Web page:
Trevelin, Esquel and Los Alerces National Park

This area is a must-see destination that you won’t want to miss given its various high-quality environments all within the same area.
Futaleufú River or Río Grande

The most productive river in the area, it begins in Los Alerces National Park and flows across the border into Chile, where it is best known for its world famous whitewater. On the Argentine side of the border it is called Rio Grande, the literal translation of the name Futaleufú.

Percy River

A freestone located east of Los Alerces National Park that alternates between sections of canyon and sections of willow trees. It is ideal for terrestrial and dry fly fishing.

Nant and Fall River

A creek that flows out of Rosario Lake and is characterized by slow meandering sections punctuated by sections with waterfalls. Here you can catch rainbow trout measuring between 13 and 20 inches.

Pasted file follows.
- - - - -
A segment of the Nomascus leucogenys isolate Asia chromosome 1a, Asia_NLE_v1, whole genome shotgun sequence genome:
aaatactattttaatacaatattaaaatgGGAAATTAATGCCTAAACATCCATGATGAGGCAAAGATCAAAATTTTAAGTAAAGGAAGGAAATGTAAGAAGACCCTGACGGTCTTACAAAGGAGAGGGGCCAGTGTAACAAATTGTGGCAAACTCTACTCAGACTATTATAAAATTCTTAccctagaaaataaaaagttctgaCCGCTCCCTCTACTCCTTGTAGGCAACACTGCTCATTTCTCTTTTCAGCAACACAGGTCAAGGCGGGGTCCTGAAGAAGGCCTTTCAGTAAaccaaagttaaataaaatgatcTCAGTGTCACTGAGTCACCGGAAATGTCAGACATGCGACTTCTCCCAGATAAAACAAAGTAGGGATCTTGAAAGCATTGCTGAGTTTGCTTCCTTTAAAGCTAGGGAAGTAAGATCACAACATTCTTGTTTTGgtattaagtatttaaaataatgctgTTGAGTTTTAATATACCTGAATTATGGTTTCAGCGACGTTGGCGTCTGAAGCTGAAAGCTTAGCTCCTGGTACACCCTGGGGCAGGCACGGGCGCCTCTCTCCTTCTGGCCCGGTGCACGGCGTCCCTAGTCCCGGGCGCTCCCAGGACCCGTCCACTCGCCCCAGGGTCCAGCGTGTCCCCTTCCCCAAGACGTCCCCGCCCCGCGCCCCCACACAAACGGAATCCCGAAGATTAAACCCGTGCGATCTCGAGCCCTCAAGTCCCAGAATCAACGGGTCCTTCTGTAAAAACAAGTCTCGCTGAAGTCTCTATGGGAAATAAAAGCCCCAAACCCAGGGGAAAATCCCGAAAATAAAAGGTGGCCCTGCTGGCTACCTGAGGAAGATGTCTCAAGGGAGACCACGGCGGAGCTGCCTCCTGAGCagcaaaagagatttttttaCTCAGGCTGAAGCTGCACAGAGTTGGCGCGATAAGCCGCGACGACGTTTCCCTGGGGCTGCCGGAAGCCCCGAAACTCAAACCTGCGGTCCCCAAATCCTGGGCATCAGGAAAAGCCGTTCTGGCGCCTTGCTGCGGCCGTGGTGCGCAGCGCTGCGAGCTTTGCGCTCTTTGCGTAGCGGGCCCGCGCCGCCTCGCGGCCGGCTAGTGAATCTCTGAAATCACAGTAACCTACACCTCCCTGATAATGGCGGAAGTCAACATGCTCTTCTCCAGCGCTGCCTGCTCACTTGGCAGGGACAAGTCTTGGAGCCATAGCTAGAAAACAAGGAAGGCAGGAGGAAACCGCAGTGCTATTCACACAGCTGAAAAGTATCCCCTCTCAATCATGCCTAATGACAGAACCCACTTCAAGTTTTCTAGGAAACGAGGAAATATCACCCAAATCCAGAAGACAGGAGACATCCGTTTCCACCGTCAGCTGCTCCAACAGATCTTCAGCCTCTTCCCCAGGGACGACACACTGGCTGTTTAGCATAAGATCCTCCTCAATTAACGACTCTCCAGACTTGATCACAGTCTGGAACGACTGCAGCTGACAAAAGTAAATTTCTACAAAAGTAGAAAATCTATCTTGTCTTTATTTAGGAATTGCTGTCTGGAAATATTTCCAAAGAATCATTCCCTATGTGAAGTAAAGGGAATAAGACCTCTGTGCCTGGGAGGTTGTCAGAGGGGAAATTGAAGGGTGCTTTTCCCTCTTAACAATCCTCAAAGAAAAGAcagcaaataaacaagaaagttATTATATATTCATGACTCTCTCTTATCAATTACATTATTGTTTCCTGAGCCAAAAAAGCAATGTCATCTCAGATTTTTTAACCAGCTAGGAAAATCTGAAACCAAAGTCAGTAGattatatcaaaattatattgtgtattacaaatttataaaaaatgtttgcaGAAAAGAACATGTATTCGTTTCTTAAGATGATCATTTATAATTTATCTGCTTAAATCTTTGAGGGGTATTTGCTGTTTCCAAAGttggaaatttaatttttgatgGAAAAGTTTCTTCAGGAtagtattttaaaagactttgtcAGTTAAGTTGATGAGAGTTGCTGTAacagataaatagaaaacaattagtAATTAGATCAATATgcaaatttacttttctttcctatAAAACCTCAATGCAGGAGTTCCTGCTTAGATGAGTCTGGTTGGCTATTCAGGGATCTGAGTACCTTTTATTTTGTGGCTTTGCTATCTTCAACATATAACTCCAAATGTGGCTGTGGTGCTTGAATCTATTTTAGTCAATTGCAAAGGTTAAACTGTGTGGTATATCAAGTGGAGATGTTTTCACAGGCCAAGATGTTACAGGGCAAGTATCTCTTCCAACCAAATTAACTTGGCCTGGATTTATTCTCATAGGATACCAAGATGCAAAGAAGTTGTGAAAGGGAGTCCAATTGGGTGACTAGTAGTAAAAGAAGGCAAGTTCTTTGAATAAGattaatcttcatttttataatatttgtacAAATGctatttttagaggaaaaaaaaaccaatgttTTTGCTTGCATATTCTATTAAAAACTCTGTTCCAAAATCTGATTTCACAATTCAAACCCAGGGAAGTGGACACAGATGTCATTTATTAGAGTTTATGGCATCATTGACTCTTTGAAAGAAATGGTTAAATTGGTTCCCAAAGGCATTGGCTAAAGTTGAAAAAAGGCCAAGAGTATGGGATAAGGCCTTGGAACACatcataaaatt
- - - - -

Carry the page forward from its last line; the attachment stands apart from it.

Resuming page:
Arroyo Pescado Spring Creek

A famous spring creek where you can catch rainbow and brown trout between 16 and 22 inches long.

Chubut River

The Chubut is a small river that varies between 5 and 10 meters wide. Its clear water forms large pools as well as areas of current. The banks are lined with willows, bamboo, and high grass. Beyond the river valley lies the impressive Patagonian mesa. The upper stretches are ideal for floating and catching many fish with dry and terrestrials flies. The willows along the banks provide good refuge and food sources for trout.

Tecka River

A meandering stream that serpentines through the Patagonian steppe and is ideal for fishing on foot with dry flies. The average fish measure between 13 and 16 inches but there are also brown trout that reach 28 inches in length. These are the “Everest” of fishing given how difficult it is to get them to bite.

Gualjaina

An ideal creek for those who enjoy walking and exploring, this is a small private creek on the patagonian steppe. During the rainy season and snow melt, the creek runs with enough water to create a dynamic and enjoyable environment. The willows that line its banks create an excellent habitat for fish and a challenge for anglers. Rainbows and browns average 10 to 14 inches, but there are also some bigger browns hiding under the banks.

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